Think of the London and Southern England branch of the SAFC Supporters’ Association and it is impossible not to think of its co-founder, Ian Todd, an exile in the capital since the 1960s and a man who has invested frightening amounts of time, effort and money into supporting Sunderland and helping others do so. It was fitting that Salut! Sunderland should turn to such a home-and-away regular to contribute to this series of reviews of the season just ended …
Twelve months ago we were revelling in an expected “Great Escape” and singing “Things can only get better” Did they?
The crunching defeat at White Hart Lane had extinguished hope of survival from the minds of many fans and we were clinging to the memories of the season’s highlights, the win at St. James’ Park, the nerve-jangling League Cup Semi-Final at Old Trafford and the honourable defeat at Wembley as compensation for the anticipated relegation.
Few supporters knew exactly what they wanted for the season ahead. Should Poyet stay? Did he want to? How fractious was his relationship with sporting director Lee Congerton? How much money was available for squad enhancement? Our limited success had largely been reliant on loanees Alonso, Borini anf Ki. Should we try to sign any or all? Which out of contract players should we try to keep? Which players with extant contracts should we try to sell? Did Wickham’s crucial contribution to the “miracle” show he had finally come of age and would progress to show himself worthy of the £8m we’d invested in him three years ago.
In the end, Ellis Short decided to stick not twist and Gus was given the opportunity to progress our development and secure a safer league position.
Whilst there were mixed views about the loss of Bardsley, Colback and Gardner their replacements were hardly inspiring.
The big money buy, Rodwell, had failed to enhance at Manchester City his early promise at Everton whilst Jones and Gomez’s availability on free transfers possibly showed their true worth. The latter suspicion could not be levelled at Pantilimon who could surely be expected to be an improvement on the released Westwood.
Buckley would suffer the “Poyet old boy” tag already borne by Bridcutt whilst there was the suspicion that van Aanholt was a last-minute option because Alonso wasn’t available. The fact we flirted with trying to persuade Borini to return suggested the funds for that were available but in the end a net spend of £11.9m didn’t suggest a radical improvement in fortunes – or excitement!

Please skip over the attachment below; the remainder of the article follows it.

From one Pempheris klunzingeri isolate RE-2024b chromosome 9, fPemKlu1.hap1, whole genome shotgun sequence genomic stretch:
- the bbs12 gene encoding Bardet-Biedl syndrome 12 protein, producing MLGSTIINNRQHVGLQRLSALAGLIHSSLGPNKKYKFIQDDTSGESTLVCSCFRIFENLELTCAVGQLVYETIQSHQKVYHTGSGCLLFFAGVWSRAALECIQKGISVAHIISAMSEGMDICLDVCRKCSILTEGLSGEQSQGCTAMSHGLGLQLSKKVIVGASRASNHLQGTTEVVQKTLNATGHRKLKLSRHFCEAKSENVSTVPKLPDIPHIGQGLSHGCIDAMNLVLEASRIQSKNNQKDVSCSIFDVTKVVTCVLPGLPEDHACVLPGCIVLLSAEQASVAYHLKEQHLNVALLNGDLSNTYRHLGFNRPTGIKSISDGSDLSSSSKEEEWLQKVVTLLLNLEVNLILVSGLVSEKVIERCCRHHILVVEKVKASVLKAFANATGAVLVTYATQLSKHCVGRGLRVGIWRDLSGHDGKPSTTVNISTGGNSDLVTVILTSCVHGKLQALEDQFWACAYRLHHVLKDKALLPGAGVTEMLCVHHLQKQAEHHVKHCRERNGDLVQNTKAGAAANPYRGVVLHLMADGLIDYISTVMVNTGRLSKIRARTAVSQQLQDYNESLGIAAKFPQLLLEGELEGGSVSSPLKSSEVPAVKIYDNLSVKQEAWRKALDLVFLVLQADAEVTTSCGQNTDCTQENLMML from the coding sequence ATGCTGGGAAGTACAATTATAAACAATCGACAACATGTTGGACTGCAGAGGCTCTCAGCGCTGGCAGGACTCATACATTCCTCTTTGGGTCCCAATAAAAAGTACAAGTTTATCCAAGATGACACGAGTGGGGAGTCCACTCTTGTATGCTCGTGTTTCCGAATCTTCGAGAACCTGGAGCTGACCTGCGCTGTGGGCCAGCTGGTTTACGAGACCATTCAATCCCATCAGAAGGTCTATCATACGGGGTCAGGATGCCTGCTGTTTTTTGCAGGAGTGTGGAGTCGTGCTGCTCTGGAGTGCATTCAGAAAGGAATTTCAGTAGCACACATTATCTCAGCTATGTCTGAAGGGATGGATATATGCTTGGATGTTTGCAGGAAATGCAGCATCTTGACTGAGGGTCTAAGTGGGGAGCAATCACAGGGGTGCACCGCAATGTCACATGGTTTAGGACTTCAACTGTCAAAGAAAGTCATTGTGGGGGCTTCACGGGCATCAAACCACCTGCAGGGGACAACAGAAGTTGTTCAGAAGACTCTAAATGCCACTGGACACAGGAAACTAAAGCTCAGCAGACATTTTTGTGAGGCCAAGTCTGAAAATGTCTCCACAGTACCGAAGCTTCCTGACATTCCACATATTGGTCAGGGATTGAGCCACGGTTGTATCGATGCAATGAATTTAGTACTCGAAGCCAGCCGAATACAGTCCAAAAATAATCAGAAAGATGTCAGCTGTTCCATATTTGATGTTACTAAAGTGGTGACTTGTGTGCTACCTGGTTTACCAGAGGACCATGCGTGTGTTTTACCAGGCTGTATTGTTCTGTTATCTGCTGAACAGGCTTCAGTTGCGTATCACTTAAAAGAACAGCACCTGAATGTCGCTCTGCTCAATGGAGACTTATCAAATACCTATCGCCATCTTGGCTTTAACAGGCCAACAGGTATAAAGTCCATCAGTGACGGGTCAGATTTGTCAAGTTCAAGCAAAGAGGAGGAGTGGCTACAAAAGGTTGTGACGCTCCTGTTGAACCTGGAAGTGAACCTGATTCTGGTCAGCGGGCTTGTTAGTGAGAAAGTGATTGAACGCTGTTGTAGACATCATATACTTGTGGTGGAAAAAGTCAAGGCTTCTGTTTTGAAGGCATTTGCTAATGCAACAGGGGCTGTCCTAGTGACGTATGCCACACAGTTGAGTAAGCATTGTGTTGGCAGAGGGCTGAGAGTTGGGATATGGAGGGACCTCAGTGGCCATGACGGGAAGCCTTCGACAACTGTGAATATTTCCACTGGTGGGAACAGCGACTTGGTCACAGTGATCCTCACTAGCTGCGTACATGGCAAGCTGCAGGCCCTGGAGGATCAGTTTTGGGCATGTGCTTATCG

There were some promising early season results (the away loss to QPR being an exception) and it was clear to see that Poyet was trying to progress his philosophy of possession football.
The downside was the slowness with which we moved the ball forward which, coupled with the lack of clinical finishing up front, meant it was October before a forward scored.
Rodwell was not displaying, at least sufficiently convincingly, the “box to box” energy and quality he’d been bought to provide.
There was the St Mary’s disaster but in general we were accumulating draws by being boring to watch and stuck around 14th in the table.
There was hope in January that our lack of strike power would be solved by Defoe’s arrival but it remained difficult to be confident our midfield could provide the level of service on which he would thrive.
Monsieur Salut’s verdict n the final match is at http://www.espnfc.com/club/sunderland/366/blog/post/2465006/advocaat-future-needs-sorting-quickly
Beyond doubt, Short’s next signing — the identity of the manager to be entrusted with the task of ending Sunderland’s annual flirtation with danger — may be the most important he has made.
For me the decline, which had increasingly seemed inevitable, began on Boxing Day. If we were to ensure safety we needed to win home games against those around us in the table. We couldn’t! Hull started it, QPR gained their first away win of the season against us and Aston Villa and Crystal Palace continued it and we gradually sank to 17th. Only Burnley capitulated. Gus went and Dick arrived. Was it too late? Suddenly we looked much harder to beat and with three forward players there was hope we might at least create more chances. Create we did, take we didn’t so there remained some very scary final 15 minutes of games, including the safety clincher at The Emirates.
So here we are, back in almost exactly the same position as last year.
Sadly had we capitulated to relegation there were few memories this time to appease us, bar the double over Newcastle.
It was no surprise that a Sunderland Echo poll showed 96 per cent of its readers want Advocaat to stay but is that the correct long-term solution to the thorough overhaul the club needs to spare us this repetitive struggle to achieve even mid-table mediocrity?
Most importantly the increased media revenue available from August 2016 makes next season absolutely not the one in which to get relegated.
The owner seems insistent on retaining the sporting director/coach hierarchy which might not suit Advocaat and many other possible candidates (eg Warburton). Perhaps Mrs Advocaat would allow Dick a season-long (or shorter) extension to oversee the blooding and development of a young coach who’d be offered the security of promotion to manager.
What is essential is some stability and a pathway for promising Under 21 players like Pickford, Beadling, Watmore to prove they can emulate Jordan Henderson success.
We can but hope, but that is very much the emotion which has sustained us for years.
* Think you can sum up the season as well or better? This is not a closed series but nor will it run forever. Pete Sixsmith launched it with his summary for The Observer and his fuller appraisal will end it. Contact Monsieur Salut at firstname.lastname@example.org if you want to get involved..